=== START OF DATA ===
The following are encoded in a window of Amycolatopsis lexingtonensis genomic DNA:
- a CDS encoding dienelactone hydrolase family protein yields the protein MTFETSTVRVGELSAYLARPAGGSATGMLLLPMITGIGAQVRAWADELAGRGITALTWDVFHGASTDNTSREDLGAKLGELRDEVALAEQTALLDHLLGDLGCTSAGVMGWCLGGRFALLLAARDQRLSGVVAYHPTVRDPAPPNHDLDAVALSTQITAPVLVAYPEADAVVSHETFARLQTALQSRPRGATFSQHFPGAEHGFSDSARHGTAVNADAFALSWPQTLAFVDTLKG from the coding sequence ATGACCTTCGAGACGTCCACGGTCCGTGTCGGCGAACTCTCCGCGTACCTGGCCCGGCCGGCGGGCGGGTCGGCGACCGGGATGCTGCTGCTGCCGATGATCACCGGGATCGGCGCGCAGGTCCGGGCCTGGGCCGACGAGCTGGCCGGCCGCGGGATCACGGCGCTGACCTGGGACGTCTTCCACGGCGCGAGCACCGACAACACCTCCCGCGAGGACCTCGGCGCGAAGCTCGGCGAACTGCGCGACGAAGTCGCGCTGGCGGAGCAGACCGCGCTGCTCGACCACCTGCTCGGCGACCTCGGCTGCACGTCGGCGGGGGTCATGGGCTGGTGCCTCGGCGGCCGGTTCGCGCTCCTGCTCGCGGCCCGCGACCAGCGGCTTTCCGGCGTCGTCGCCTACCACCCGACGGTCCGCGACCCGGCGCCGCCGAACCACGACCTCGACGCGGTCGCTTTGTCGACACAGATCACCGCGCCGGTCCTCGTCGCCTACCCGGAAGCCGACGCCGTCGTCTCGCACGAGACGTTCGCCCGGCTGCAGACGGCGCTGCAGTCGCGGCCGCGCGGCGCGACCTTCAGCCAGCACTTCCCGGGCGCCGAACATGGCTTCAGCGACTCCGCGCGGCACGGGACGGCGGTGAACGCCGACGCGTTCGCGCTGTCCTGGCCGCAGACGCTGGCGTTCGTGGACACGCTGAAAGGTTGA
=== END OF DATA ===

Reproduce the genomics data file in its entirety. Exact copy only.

The following are encoded in a window of Amycolatopsis lexingtonensis genomic DNA:
- a CDS encoding dienelactone hydrolase family protein yields the protein MTFETSTVRVGELSAYLARPAGGSATGMLLLPMITGIGAQVRAWADELAGRGITALTWDVFHGASTDNTSREDLGAKLGELRDEVALAEQTALLDHLLGDLGCTSAGVMGWCLGGRFALLLAARDQRLSGVVAYHPTVRDPAPPNHDLDAVALSTQITAPVLVAYPEADAVVSHETFARLQTALQSRPRGATFSQHFPGAEHGFSDSARHGTAVNADAFALSWPQTLAFVDTLKG from the coding sequence ATGACCTTCGAGACGTCCACGGTCCGTGTCGGCGAACTCTCCGCGTACCTGGCCCGGCCGGCGGGCGGGTCGGCGACCGGGATGCTGCTGCTGCCGATGATCACCGGGATCGGCGCGCAGGTCCGGGCCTGGGCCGACGAGCTGGCCGGCCGCGGGATCACGGCGCTGACCTGGGACGTCTTCCACGGCGCGAGCACCGACAACACCTCCCGCGAGGACCTCGGCGCGAAGCTCGGCGAACTGCGCGACGAAGTCGCGCTGGCGGAGCAGACCGCGCTGCTCGACCACCTGCTCGGCGACCTCGGCTGCACGTCGGCGGGGGTCATGGGCTGGTGCCTCGGCGGCCGGTTCGCGCTCCTGCTCGCGGCCCGCGACCAGCGGCTTTCCGGCGTCGTCGCCTACCACCCGACGGTCCGCGACCCGGCGCCGCCGAACCACGACCTCGACGCGGTCGCTTTGTCGACACAGATCACCGCGCCGGTCCTCGTCGCCTACCCGGAAGCCGACGCCGTCGTCTCGCACGAGACGTTCGCCCGGCTGCAGACGGCGCTGCAGTCGCGGCCGCGCGGCGCGACCTTCAGCCAGCACTTCCCGGGCGCCGAACATGGCTTCAGCGACTCCGCGCGGCACGGGACGGCGGTGAACGCCGACGCGTTCGCGCTGTCCTGGCCGCAGACGCTGGCGTTCGTGGACACGCTGAAAGGTTGA